While church hierarchy, ministers, pastors and priests may not be able to assert claims arising from an alleged breach of a written contract in most cases, employees of parachurch organizations with dual roles, secular and religious, may still be able to do so. Much will be determined by whether the termination arises from religious matters or secular matters. Characterization of a termination as religious will be reviewed for authenticity. Therefore, written employment contracts should be written and negotiated carefully. Adverse employment actions should always be carefully documented and especially consistently with any existing written contract governing the relationship. A contract is at its core a promise, and churches should expect to have to keep those they enshrine in written contracts.
Parachurch organizations, religious entities that are not churches or non-profit entities that are directly or indirectly owned and controlled by churches, struggle at times with whether the Ministerial Exception or the Ecclesiastical Abstention Doctrine, both arising from the First Amendment, apply to various legal questions. This struggle is most pronounced when dealing with state law tort, employment or contract questions. It is less pronounced with regard to federal law claims, or at least, it should be.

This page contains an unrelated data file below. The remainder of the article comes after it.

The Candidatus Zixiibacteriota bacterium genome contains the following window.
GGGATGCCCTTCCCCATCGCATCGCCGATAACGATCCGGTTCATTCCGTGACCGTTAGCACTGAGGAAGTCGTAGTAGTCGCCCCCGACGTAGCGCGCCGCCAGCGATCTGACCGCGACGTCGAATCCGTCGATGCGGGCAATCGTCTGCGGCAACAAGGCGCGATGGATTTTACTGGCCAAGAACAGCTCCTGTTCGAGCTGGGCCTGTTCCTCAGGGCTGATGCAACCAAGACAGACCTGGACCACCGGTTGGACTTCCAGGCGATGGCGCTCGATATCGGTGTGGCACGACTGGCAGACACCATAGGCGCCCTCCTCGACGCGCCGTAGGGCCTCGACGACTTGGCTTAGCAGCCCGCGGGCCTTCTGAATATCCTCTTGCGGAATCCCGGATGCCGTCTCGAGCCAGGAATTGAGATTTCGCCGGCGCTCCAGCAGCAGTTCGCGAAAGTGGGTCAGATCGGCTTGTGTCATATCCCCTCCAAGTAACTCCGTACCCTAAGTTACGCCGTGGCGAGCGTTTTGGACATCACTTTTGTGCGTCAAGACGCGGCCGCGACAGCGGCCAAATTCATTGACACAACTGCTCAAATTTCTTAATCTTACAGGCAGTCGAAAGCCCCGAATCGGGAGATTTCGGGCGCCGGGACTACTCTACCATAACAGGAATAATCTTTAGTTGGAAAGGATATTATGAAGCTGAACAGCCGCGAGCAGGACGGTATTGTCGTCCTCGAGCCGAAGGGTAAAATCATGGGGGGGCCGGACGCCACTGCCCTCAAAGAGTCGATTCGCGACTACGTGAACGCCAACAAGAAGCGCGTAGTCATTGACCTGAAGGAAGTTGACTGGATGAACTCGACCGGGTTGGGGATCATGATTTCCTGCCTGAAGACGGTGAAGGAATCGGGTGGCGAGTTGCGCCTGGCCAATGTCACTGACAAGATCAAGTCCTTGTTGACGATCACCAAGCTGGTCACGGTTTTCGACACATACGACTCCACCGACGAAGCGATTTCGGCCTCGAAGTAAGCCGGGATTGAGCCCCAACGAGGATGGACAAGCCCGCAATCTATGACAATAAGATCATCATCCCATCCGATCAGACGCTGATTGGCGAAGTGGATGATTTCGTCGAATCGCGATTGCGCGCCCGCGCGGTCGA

In Aguillard v Louisiana College, Ruling, Slip Op. (WD La., Alexandria Div., 2018) the federal trial court granted summary judgment against the Plaintiff to terminate the Plaintiff’s federal employment law claims based on the religious organization exemption found in Title VII, the Civil Rights Act of 1964, at 42 USC §2000e-2(e)(2). The opinion’s analysis is instructive of the analysis probably needed in those circuits that have not considered the religious organization exemption. In this case, the Plaintiff claimed he was terminated for his religious beliefs by the religious school. Thus, Plaintiff’s claims for disability discrimination, religious belief discrimination, and age discrimination were all summarily dismissed. It should be noted termination was not simply by executive fiat but was also confirmed through the school’s own tenure required due process procedures.
Such cases will probably be determined in the first instance by the clarity with which the religious identity or purpose of the parachurch organization is enshrined in the founding documents and perpetuated in the policy and procedure manuals of the entity. Such religious identity should not be merely assumed because the organization has been around for a long time. Documents lacking clarity of identification should be amended.
Congregations can be fickle. Every pastor knows the congregation can vote with their feet, i.e., leave; vote with their money, i.e., give less to the church; and change the channel, i.e., look for better religious entertainment. Some churches change pastors every three or four years in some sort of misguided search for the “right fit,” or the right dynamism. In response, in order to obtain some level of stability, pastors sometimes negotiate employment contracts.